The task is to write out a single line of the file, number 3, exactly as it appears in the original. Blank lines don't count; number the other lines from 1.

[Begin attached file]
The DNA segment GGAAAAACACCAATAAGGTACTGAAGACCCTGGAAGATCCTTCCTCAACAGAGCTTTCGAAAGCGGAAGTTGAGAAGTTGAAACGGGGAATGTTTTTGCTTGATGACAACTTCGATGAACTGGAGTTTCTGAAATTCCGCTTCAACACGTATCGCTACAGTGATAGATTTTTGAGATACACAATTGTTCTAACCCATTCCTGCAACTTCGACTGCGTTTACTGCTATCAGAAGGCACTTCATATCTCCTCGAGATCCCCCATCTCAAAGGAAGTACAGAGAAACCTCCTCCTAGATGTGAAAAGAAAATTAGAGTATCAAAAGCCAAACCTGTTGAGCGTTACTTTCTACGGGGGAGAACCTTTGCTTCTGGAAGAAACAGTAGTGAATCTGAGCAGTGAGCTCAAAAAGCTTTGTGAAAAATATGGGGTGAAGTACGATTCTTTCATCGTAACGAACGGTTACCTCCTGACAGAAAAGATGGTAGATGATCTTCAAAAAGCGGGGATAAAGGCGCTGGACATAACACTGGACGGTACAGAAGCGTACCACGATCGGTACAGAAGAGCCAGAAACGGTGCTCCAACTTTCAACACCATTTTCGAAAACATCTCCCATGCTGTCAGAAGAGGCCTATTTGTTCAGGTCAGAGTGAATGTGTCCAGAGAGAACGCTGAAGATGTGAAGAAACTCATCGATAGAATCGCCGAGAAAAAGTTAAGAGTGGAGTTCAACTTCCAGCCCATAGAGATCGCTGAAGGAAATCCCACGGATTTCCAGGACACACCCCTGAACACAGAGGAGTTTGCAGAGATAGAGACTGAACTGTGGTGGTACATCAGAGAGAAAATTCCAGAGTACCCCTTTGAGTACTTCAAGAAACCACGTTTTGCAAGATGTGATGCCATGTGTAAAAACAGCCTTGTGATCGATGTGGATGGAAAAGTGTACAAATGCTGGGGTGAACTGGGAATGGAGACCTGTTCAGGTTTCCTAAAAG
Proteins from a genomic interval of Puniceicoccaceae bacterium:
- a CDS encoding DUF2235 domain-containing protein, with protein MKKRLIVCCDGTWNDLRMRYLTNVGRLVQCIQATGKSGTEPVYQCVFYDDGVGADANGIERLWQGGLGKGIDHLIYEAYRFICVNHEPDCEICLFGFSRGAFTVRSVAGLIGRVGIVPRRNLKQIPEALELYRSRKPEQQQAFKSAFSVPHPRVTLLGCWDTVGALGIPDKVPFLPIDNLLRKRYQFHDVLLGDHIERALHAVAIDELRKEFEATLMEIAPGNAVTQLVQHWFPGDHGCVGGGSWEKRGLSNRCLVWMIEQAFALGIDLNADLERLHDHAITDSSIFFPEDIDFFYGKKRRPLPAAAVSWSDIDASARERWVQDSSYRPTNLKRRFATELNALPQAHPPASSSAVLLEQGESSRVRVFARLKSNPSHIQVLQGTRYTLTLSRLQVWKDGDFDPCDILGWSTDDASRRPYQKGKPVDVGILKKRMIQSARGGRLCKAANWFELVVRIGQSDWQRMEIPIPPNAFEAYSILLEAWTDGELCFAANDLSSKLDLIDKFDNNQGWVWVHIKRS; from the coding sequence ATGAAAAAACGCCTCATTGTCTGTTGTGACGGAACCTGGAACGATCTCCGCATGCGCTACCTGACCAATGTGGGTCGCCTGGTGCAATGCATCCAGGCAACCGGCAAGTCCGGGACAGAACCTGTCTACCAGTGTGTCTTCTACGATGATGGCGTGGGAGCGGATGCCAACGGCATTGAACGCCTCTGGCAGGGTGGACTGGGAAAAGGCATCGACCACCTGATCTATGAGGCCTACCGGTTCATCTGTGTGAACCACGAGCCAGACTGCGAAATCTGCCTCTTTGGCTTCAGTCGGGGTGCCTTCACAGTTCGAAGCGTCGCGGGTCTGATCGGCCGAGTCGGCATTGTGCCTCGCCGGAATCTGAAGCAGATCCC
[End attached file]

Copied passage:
- a CDS encoding DUF2235 domain-containing protein, with protein MKKRLIVCCDGTWNDLRMRYLTNVGRLVQCIQATGKSGTEPVYQCVFYDDGVGADANGIERLWQGGLGKGIDHLIYEAYRFICVNHEPDCEICLFGFSRGAFTVRSVAGLIGRVGIVPRRNLKQIPEALELYRSRKPEQQQAFKSAFSVPHPRVTLLGCWDTVGALGIPDKVPFLPIDNLLRKRYQFHDVLLGDHIERALHAVAIDELRKEFEATLMEIAPGNAVTQLVQHWFPGDHGCVGGGSWEKRGLSNRCLVWMIEQAFALGIDLNADLERLHDHAITDSSIFFPEDIDFFYGKKRRPLPAAAVSWSDIDASARERWVQDSSYRPTNLKRRFATELNALPQAHPPASSSAVLLEQGESSRVRVFARLKSNPSHIQVLQGTRYTLTLSRLQVWKDGDFDPCDILGWSTDDASRRPYQKGKPVDVGILKKRMIQSARGGRLCKAANWFELVVRIGQSDWQRMEIPIPPNAFEAYSILLEAWTDGELCFAANDLSSKLDLIDKFDNNQGWVWVHIKRS; from the coding sequence ATGAAAAAACGCCTCATTGTCTGTTGTGACGGAACCTGGAACGATCTCCGCATGCGCTACCTGACCAATGTGGGTCGCCTGGTGCAATGCATCCAGGCAACCGGCAAGTCCGGGACAGAACCTGTCTACCAGTGTGTCTTCTACGATGATGGCGTGGGAGCGGATGCCAACGGCATTGAACGCCTCTGGCAGGGTGGACTGGGAAAAGGCATCGACCACCTGATCTATGAGGCCTACCGGTTCATCTGTGTGAACCACGAGCCAGACTGCGAAATCTGCCTCTTTGGCTTCAGTCGGGGTGCCTTCACAGTTCGAAGCGTCGCGGGTCTGATCGGCCGAGTCGGCATTGTGCCTCGCCGGAATCTGAAGCAGATCCC